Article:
Midweek trial run in freezing temperatures

Our pitch at Ferry Meadows
 Cleopatra came home with us on a Monday and the weekend was just too long a wait to get to use her for the first time and so we booked a campsite overnight for Wednesday. Temperatures on Tuesday morning plunged as low as -6C and so it looked like we'd be getting to experience one of the extremes of temperature on our first ever expedition.

We arrived at the Ferry Meadows Caravan Club site site at around 6pm and a lovely lady signed us in and explained how to hook up to the electric. We were allowed to choose any vacant hardstanding pitch and opted for one within a short walk from the toilet block. A few pitches were taken, though most were caravans without occupants.

The roof popped open without problem and we opened the ‘Cali Topper’ for the first time. It’s a tough, waterproof, thick, canvas cover that protects the original roof and helps the van to retain its heat. It turned out to be easy to fit even around the awning.

The electric hook-up proved challenging and we were left wondering if it was on or not. The manual describes a trip switch that should be red for off and green for on. Unfortunately, in practice, the switch is awkwardly positioned so that it can be felt and not seen, so you can only tell if it’s up or down, but not which of the positions is red or green! It wasn’t until we plugged in a mains extension lead that we knew which position was which, but for future reference, up is on.

Cleopatra has 78 miles on the clock
Tony turned both front seats around and then made the upstairs bed. The bed can be raised again once made to give full head height in the pop-up roof which is useful. We also discovered that climbing up into the top bed is far easier than we’d expected. When we did it in the showroom the front seats were in the driving position and it was awkward and so we’d purchased a collapsible ladder. It hasn’t occurred to us just how much easier it would be with the seats turned. At least the ladder is one thing we know we can now leave at home. We could do with paring down our kit a little further once we know what we really need.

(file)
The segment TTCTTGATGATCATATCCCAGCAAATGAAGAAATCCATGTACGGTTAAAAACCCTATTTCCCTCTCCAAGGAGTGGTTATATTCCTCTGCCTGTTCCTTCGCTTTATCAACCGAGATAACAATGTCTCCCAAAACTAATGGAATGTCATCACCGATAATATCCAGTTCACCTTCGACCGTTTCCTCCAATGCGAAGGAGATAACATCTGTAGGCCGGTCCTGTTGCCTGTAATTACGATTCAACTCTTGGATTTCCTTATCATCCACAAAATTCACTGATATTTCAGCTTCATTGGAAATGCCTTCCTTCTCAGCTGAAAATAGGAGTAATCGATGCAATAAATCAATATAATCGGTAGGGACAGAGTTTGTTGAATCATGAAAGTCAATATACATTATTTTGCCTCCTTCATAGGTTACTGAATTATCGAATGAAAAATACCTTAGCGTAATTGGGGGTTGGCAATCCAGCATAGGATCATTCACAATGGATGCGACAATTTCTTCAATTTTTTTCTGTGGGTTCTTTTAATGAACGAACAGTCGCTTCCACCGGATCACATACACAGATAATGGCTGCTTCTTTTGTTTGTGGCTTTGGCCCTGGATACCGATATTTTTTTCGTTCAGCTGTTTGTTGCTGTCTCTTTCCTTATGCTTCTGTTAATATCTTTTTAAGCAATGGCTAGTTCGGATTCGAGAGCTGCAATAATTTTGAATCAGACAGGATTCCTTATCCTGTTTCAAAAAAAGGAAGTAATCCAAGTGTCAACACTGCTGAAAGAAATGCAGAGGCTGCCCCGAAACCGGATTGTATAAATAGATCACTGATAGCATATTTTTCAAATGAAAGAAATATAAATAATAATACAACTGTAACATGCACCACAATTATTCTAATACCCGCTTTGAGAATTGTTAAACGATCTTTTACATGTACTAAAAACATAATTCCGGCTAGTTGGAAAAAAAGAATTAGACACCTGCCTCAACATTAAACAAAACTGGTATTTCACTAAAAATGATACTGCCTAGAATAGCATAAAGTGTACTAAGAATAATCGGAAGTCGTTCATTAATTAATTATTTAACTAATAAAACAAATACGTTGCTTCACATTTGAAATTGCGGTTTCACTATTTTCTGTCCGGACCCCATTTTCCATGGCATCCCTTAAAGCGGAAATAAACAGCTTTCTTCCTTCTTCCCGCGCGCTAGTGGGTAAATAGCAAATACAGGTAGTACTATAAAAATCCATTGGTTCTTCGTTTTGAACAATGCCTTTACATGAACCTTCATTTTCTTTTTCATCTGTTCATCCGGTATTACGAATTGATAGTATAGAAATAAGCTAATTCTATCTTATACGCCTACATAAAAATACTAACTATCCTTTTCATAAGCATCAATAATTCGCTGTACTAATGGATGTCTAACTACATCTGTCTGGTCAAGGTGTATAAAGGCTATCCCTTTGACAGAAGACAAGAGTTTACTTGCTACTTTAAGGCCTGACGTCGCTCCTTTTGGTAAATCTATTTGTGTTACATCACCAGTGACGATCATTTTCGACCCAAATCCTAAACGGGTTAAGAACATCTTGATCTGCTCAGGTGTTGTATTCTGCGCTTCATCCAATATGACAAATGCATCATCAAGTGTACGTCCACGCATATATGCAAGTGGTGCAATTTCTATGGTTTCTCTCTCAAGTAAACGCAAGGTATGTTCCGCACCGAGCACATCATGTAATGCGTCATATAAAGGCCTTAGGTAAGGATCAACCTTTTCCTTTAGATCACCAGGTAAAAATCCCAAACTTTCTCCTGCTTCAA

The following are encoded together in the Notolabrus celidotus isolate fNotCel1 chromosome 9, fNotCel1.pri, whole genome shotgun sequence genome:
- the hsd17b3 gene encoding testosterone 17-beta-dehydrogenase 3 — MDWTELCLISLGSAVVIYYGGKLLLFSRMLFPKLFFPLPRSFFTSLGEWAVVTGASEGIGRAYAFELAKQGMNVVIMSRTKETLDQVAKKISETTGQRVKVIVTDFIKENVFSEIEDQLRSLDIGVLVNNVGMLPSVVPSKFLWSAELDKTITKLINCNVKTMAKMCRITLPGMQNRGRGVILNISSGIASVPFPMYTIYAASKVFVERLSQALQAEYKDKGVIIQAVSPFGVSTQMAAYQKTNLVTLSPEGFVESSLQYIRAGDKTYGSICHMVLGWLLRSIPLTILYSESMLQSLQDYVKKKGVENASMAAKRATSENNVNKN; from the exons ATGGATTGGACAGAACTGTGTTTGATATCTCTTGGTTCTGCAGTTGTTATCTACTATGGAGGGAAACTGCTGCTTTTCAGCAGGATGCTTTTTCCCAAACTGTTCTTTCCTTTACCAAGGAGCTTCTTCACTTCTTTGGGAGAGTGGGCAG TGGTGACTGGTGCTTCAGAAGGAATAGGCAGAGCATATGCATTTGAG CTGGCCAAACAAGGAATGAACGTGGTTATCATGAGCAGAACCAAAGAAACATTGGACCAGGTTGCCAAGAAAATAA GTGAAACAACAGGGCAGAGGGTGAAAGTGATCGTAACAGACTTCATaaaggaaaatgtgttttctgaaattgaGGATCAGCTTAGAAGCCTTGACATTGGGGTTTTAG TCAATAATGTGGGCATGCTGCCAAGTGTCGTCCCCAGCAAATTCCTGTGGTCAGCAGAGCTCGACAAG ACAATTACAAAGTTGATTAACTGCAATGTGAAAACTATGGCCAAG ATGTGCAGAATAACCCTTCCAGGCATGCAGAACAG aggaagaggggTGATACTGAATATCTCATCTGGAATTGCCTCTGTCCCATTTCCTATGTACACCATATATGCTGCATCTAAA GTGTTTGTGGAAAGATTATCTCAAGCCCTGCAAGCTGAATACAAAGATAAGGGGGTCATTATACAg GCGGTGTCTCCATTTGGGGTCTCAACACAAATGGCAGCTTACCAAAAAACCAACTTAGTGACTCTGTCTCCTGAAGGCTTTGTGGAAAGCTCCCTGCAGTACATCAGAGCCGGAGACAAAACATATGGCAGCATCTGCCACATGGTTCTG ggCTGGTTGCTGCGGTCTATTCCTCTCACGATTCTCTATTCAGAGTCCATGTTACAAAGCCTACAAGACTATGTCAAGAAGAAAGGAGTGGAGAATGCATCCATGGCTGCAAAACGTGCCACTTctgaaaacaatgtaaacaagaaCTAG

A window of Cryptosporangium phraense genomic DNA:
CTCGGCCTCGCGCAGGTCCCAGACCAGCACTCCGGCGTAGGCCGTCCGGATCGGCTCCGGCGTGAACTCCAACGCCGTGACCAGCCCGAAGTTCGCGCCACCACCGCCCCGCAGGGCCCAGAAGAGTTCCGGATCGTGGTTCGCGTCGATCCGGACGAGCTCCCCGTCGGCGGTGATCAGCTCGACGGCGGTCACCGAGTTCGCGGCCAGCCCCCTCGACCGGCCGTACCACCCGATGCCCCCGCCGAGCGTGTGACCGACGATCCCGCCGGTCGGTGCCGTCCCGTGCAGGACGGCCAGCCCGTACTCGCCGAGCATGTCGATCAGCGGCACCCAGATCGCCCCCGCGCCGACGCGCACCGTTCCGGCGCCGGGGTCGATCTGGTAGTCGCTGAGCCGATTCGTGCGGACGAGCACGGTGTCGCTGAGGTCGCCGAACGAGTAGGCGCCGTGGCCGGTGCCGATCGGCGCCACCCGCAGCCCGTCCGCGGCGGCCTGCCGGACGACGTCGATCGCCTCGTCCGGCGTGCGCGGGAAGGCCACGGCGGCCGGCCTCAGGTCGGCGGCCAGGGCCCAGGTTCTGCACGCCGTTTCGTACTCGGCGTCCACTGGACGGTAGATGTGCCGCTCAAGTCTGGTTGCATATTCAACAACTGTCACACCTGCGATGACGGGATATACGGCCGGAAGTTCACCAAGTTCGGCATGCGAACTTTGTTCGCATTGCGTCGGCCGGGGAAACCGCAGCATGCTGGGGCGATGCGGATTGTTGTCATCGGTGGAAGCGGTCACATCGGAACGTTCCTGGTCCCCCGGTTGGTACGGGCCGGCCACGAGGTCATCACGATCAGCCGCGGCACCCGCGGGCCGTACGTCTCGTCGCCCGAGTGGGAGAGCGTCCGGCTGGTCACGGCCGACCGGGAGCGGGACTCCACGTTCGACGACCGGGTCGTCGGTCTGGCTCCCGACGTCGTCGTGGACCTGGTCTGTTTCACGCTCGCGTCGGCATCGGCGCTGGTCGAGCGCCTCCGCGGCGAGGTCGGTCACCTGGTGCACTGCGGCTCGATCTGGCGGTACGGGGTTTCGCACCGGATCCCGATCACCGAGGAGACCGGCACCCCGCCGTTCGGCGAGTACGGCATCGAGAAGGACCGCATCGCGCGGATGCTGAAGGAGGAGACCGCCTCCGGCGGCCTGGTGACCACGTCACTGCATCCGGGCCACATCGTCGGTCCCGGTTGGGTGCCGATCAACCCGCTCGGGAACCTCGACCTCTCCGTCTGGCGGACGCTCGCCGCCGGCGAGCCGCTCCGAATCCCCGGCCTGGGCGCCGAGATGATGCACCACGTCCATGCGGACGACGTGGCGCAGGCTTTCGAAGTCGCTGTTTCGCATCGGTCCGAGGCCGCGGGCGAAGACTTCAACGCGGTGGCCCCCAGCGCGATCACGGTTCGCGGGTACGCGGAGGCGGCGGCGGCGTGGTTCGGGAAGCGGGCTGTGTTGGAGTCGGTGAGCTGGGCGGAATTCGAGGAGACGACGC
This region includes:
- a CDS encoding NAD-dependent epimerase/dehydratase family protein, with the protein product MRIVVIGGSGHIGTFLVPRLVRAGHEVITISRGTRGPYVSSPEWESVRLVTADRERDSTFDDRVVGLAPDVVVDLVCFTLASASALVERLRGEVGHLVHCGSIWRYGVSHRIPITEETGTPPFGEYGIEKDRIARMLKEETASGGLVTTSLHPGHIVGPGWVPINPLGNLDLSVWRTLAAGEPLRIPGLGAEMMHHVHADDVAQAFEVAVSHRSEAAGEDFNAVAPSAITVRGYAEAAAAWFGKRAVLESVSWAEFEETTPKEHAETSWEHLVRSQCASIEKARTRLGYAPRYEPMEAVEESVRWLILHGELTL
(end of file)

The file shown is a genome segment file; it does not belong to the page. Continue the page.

I assembled the necessary implements and ingredients to prepare dinner, and plugged in the electric hob which we cooked on outside under the awning. We cooked Moroccan meatballs and eggs, a one-pot recipe that was easy to prepare and could be left cooking on its own.

Our friends Jules and Pete, work colleagues of Tony called in to see Cleopatra and joined us for drinks, so dinner was turned off until later and we chatted campervan stuff for ages.

Tony chops veg for dinner
Later, the meatballs turned out to be absolutely amazing, thanks to the ras el hanout spices, one of our 16 ‘essential’ herbs, spices and condiments in our homemade travel spice racks.

It didn’t take long for Tony to suggest we take the washing up home, but I didn’t want to slip into bad habits so soon and we trotted off to the washing up room.

All clean and tidy, I adjusted the parking heater to a setting of five (out of 10) and we climbed into bed. Despite the outside temperature being around zero, the van stayed warm and in fact I was too warm owing to a thicker duvet than I’m used to.

I have to say I’m very impressed with so many things about the VW T5 California Beach. There are so many great little touches, like the five cigarette lighter sockets all over the interior and the little light provided to plug into the one upstairs.

We paid extra to have the parking heater fitted and this is absolutely brilliant. There’s no way you’d go away in the winter without it, so it’s well worth a little extra cash to have 12 months’ use of the van. It’s remarkably quiet and very efficient at quickly getting the van warm and maintaining the heat. It draws a little power from the leisure battery (about 40 watts, I think), and burns diesel from the fuel tank.

Campsite visited: Ferry Meadows Caravan Club
Miles on the clock: 78
Meals cooked: Moroccan meatballs
Money spent: food £3.43, site fees £13

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